A bill introduced Tuesday would make it illegal for cell phone and app companies to sell the location data of users in New York City, the New York Times re...
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    NSA unlawfully collected additional call data last year

    The latest over-collection incident happened in October

    The National Security Agency (NSA) improperly collected phone call data just a few months after assuring the public that the glitch that had previously caused it to do so had been fixed, according to documents obtained by the American Civil Liberties Union (ACLU). 

    The agency’s first erroneous record-collection incident happened last May. Upon realizing its mistake, the NSA said it deleted more than 600 million of the call records it had collected from phone companies in error. Now, the ACLU has found that another over-collection incident occured in October 2018.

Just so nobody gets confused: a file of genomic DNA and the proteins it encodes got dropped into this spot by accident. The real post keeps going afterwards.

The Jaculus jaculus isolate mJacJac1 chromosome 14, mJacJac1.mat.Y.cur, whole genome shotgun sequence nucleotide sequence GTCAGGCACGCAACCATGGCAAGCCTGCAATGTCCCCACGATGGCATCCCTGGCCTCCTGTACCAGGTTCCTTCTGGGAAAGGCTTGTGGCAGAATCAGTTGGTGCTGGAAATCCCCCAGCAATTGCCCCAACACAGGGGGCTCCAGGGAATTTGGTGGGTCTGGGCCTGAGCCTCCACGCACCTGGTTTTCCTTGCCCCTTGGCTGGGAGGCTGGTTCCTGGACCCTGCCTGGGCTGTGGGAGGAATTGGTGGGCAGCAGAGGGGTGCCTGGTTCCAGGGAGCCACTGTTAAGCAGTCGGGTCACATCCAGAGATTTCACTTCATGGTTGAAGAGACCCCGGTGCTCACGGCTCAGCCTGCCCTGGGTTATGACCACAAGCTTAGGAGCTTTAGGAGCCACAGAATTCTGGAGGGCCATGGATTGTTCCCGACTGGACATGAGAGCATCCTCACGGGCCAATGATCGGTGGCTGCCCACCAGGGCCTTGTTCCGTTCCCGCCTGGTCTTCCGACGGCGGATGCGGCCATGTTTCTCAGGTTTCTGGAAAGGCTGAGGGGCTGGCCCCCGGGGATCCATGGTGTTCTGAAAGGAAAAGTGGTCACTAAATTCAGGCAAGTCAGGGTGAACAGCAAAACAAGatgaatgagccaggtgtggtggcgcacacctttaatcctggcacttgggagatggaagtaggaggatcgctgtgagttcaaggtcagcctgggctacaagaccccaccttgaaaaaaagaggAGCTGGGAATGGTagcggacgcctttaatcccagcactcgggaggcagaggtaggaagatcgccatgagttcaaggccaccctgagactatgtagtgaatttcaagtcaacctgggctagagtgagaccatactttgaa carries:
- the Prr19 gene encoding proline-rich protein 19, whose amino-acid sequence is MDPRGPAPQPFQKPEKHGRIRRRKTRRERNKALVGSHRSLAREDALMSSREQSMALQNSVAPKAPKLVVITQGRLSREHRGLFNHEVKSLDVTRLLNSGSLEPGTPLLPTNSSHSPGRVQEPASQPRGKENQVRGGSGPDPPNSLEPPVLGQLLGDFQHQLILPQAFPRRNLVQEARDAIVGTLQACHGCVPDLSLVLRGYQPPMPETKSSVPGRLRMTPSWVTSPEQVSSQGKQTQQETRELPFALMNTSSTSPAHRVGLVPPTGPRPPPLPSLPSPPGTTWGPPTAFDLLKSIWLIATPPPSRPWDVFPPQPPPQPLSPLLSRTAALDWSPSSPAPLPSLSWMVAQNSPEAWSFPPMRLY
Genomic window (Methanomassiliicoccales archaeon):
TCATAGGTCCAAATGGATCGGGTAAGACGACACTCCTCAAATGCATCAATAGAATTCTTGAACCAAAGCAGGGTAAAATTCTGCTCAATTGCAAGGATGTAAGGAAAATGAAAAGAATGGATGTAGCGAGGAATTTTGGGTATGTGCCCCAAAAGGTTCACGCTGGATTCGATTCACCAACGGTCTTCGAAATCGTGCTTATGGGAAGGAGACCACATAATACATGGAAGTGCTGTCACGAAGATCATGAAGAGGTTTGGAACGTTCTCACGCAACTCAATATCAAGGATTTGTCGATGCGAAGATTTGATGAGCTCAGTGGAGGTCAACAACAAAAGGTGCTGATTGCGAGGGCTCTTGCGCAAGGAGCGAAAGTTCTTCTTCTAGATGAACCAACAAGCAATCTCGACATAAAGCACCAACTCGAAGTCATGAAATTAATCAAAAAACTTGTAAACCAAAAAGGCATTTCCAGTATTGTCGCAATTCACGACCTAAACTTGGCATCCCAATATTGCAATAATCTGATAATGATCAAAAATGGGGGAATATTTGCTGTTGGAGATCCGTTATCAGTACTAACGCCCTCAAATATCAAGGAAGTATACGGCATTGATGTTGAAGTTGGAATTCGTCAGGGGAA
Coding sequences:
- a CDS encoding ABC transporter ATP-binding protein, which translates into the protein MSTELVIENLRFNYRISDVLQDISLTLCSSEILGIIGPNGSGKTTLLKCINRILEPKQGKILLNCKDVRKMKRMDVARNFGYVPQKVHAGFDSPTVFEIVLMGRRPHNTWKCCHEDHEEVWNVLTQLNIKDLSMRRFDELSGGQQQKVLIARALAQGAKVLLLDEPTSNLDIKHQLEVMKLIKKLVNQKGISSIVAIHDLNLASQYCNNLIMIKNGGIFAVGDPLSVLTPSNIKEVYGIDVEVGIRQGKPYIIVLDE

In its report, the ACLU said the NSA obtained information about U.S. consumers’ phone calls in a manner not authorized under section 215 of the Patriot Act. 

    The report said the agency unlawfully collected call record data three times in total: in November 2017, February 2018, and October 2018. The third violation suggests the underlying problem wasn’t mitigated in the first place, or perhaps that the NSA faced new problems that caused the issue to happen again.

    “These documents further confirm that this surveillance program is beyond redemption and a privacy and civil liberties disaster,” Patrick Toomey, staff attorney with the ACLU’s National Security Project, said in a statement. “The NSA’s collection of Americans’ call records is too sweeping, the compliance problems too many, and evidence of the program’s value all but nonexistent. There is no justification for leaving this surveillance power in the NSA’s hands.”